You may not be able to save directly to your ..\oobe\info\backgrounds folder from Paint. Windows 7 doesn’t allow arbitrary programs to write to system folders as a way to keep its integrity. Just save the image first on any folder and then manually move or copy it to the …\background folder you created. You will encounter a similar confirmation dialog box as before.

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You can try logging out or locking your computer to see the change take effect.

The buttons and text that identify your account had shadows that gave them the 3D-like look. You can achieve the same effect by adding a new registry value. This particular registry key will control how the shadows of the login screen elements will appear, from Dark to Light to None at all.

Fire up RegEdit once more and navigate to this key:

HKEY_LOCAL_MACHINE\SOFTWARE\Microsoft\Windows\CurrentVersion\Authentication\LogonUI

On the right pane, create a new DWord value, name it “ButtonSet” and assign any of the following for its value data.

0 Light Shadow
1 Dark Shadow
2 No Shadow

 

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The Shame of a Nation

Posted: August 24, 2010 in Blurbs, Politics

It was a dark day yesterday. With the onset of rain came ringing the news that a former police captain has taken hostage a bus-full of Chinese Nationals near Quirino Grandstand. The ordeal has been a long one, but its conclusion is something that will be mourned and lamented for the foreseeable future.

It’s a pity. The situation could and should have been handled way better than how it played out. Actually, it was handled the worst possible way. Nakakahiya!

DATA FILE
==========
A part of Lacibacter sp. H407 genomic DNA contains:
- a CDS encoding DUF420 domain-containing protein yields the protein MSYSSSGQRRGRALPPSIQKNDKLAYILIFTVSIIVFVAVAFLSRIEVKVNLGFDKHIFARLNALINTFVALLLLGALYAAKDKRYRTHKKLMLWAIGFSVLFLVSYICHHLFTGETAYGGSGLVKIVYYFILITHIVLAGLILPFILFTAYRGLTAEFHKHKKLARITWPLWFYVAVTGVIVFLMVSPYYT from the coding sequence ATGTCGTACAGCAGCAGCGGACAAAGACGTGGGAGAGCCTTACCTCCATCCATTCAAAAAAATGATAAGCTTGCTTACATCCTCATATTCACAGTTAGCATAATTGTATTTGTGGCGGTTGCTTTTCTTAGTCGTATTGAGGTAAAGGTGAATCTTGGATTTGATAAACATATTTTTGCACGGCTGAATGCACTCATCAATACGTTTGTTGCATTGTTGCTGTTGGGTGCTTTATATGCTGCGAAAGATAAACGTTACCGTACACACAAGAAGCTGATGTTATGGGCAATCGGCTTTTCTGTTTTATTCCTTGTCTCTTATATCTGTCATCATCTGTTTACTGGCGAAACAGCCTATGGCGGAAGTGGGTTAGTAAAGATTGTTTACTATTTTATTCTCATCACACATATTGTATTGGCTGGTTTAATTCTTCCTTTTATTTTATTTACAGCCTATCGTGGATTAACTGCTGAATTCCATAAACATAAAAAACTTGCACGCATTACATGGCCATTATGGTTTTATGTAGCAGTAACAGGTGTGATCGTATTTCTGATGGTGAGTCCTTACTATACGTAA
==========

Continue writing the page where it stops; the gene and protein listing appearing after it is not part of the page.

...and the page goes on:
The authorities didn’t seem to have a plan. I was watching through the news how they approached the bus, their lack of preparation apparent. They didn’t seem to have a plan at all, no clear way of getting through. And not even properly equipped. The ordeal has taken almost half a day by the time the evening news came on, but it’s as if the assault team they sent was just assembled right then and there, handpicking unsuspecting police officers as members of their assault team. It was almost painful to watch them rummage without purpose outside the bus. Their officers were unsure and panicky, to put it mildly.

The media made a field day out of it. The crowd was equally unabated. It’s amazing none of them got hurt.

And what of the President? Hong Kong today expressed their disappointment on how the matter was handled and questioned why the President couldn’t be reached during the height of yesterday’s events.

He belatedly sent his condolences, but a little too late. Damage was done and his credibility severely eroded. This is not the kind of President the Philippines needs. His leadership skills (or lack thereof) will be his downfall.

I only wish that Hong Kong nationals do not retaliate against fellow Filipinos in their own country.

I am not a gamer. I never tried more than a few attempts at arcade. I found out I had terrible response time. The few times I played with my friend on his PS1 and then his PS2 console, I was dead before I could even mount a defense on games like Tekken.